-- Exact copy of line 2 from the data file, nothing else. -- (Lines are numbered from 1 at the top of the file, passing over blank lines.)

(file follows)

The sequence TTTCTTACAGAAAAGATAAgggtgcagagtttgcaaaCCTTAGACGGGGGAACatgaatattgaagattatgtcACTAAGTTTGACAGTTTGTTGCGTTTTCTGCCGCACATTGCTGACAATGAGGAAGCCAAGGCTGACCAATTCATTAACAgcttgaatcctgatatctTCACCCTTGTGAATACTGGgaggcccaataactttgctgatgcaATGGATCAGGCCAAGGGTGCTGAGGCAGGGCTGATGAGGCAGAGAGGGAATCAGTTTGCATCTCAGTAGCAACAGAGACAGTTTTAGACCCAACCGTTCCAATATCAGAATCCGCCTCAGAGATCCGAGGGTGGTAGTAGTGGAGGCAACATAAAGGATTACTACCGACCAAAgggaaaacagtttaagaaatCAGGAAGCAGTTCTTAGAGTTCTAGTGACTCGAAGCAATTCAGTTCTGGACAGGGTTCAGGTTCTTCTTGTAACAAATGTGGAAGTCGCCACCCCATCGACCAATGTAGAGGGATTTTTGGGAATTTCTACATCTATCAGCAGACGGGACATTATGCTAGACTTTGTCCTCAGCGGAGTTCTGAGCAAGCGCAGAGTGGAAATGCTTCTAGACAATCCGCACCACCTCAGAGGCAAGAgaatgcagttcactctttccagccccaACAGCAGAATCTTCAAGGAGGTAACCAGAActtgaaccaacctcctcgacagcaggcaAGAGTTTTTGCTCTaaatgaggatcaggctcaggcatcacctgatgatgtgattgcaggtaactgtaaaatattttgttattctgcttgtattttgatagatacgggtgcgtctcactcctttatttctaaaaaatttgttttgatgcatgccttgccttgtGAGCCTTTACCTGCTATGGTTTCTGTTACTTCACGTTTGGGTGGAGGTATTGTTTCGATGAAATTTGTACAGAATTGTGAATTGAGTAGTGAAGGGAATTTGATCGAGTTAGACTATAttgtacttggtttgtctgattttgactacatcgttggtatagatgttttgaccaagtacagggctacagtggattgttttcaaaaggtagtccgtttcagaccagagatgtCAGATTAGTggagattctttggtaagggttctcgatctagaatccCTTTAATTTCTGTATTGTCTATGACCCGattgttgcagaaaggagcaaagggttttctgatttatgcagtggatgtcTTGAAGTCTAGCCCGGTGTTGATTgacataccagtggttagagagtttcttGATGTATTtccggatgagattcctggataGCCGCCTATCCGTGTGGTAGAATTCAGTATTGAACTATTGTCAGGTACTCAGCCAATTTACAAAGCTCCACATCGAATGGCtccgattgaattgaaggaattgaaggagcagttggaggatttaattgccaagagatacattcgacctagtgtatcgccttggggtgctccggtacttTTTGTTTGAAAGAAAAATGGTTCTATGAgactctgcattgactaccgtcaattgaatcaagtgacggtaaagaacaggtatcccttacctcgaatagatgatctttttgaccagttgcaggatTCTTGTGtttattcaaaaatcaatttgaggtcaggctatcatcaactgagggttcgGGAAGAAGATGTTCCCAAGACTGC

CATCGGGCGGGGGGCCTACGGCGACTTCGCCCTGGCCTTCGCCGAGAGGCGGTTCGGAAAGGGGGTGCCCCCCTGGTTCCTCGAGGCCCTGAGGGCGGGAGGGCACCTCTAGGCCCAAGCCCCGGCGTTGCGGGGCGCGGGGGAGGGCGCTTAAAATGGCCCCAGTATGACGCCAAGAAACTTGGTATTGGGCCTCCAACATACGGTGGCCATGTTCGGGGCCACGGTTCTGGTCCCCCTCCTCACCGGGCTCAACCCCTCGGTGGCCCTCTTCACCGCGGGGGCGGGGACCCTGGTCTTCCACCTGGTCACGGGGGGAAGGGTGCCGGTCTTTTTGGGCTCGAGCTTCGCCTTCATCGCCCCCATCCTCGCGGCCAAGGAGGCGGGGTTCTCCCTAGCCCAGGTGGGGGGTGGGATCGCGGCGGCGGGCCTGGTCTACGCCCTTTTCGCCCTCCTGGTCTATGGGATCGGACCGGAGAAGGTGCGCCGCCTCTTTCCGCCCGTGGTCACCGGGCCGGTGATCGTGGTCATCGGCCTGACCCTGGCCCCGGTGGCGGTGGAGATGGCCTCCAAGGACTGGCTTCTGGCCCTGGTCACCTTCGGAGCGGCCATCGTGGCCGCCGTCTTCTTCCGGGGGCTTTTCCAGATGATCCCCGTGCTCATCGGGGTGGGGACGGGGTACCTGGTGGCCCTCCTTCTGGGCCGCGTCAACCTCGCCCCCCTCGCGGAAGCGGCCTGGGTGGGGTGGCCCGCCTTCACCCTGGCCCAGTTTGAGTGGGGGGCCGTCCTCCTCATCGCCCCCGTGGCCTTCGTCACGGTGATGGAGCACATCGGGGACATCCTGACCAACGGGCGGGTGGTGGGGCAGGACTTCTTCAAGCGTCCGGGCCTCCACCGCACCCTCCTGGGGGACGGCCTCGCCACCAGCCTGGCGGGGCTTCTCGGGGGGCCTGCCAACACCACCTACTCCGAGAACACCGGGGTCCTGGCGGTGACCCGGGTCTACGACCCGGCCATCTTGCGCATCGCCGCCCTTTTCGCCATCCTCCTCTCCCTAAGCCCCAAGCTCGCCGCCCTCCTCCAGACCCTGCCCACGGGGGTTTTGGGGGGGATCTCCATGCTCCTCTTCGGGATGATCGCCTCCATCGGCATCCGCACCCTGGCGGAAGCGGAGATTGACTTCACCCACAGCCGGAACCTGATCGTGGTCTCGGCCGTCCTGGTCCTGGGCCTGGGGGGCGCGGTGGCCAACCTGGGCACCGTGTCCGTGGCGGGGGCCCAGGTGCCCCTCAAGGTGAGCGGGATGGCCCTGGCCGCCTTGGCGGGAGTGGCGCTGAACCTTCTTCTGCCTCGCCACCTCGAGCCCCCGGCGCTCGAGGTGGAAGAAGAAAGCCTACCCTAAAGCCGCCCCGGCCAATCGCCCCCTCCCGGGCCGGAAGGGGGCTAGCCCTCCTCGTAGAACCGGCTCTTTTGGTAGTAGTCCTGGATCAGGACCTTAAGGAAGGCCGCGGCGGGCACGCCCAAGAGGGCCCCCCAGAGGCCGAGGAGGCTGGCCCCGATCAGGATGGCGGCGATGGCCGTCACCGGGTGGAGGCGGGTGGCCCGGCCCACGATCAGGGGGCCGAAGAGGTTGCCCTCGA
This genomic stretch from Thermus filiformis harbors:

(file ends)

CATCGGGCGGGGGGCCTACGGCGACTTCGCCCTGGCCTTCGCCGAGAGGCGGTTCGGAAAGGGGGTGCCCCCCTGGTTCCTCGAGGCCCTGAGGGCGGGAGGGCACCTCTAGGCCCAAGCCCCGGCGTTGCGGGGCGCGGGGGAGGGCGCTTAAAATGGCCCCAGTATGACGCCAAGAAACTTGGTATTGGGCCTCCAACATACGGTGGCCATGTTCGGGGCCACGGTTCTGGTCCCCCTCCTCACCGGGCTCAACCCCTCGGTGGCCCTCTTCACCGCGGGGGCGGGGACCCTGGTCTTCCACCTGGTCACGGGGGGAAGGGTGCCGGTCTTTTTGGGCTCGAGCTTCGCCTTCATCGCCCCCATCCTCGCGGCCAAGGAGGCGGGGTTCTCCCTAGCCCAGGTGGGGGGTGGGATCGCGGCGGCGGGCCTGGTCTACGCCCTTTTCGCCCTCCTGGTCTATGGGATCGGACCGGAGAAGGTGCGCCGCCTCTTTCCGCCCGTGGTCACCGGGCCGGTGATCGTGGTCATCGGCCTGACCCTGGCCCCGGTGGCGGTGGAGATGGCCTCCAAGGACTGGCTTCTGGCCCTGGTCACCTTCGGAGCGGCCATCGTGGCCGCCGTCTTCTTCCGGGGGCTTTTCCAGATGATCCCCGTGCTCATCGGGGTGGGGACGGGGTACCTGGTGGCCCTCCTTCTGGGCCGCGTCAACCTCGCCCCCCTCGCGGAAGCGGCCTGGGTGGGGTGGCCCGCCTTCACCCTGGCCCAGTTTGAGTGGGGGGCCGTCCTCCTCATCGCCCCCGTGGCCTTCGTCACGGTGATGGAGCACATCGGGGACATCCTGACCAACGGGCGGGTGGTGGGGCAGGACTTCTTCAAGCGTCCGGGCCTCCACCGCACCCTCCTGGGGGACGGCCTCGCCACCAGCCTGGCGGGGCTTCTCGGGGGGCCTGCCAACACCACCTACTCCGAGAACACCGGGGTCCTGGCGGTGACCCGGGTCTACGACCCGGCCATCTTGCGCATCGCCGCCCTTTTCGCCATCCTCCTCTCCCTAAGCCCCAAGCTCGCCGCCCTCCTCCAGACCCTGCCCACGGGGGTTTTGGGGGGGATCTCCATGCTCCTCTTCGGGATGATCGCCTCCATCGGCATCCGCACCCTGGCGGAAGCGGAGATTGACTTCACCCACAGCCGGAACCTGATCGTGGTCTCGGCCGTCCTGGTCCTGGGCCTGGGGGGCGCGGTGGCCAACCTGGGCACCGTGTCCGTGGCGGGGGCCCAGGTGCCCCTCAAGGTGAGCGGGATGGCCCTGGCCGCCTTGGCGGGAGTGGCGCTGAACCTTCTTCTGCCTCGCCACCTCGAGCCCCCGGCGCTCGAGGTGGAAGAAGAAAGCCTACCCTAAAGCCGCCCCGGCCAATCGCCCCCTCCCGGGCCGGAAGGGGGCTAGCCCTCCTCGTAGAACCGGCTCTTTTGGTAGTAGTCCTGGATCAGGACCTTAAGGAAGGCCGCGGCGGGCACGCCCAAGAGGGCCCCCCAGAGGCCGAGGAGGCTGGCCCCGATCAGGATGGCGGCGATGGCCGTCACCGGGTGGAGGCGGGTGGCCCGGCCCACGATCAGGGGGCCGAAGAGGTTGCCCTCGA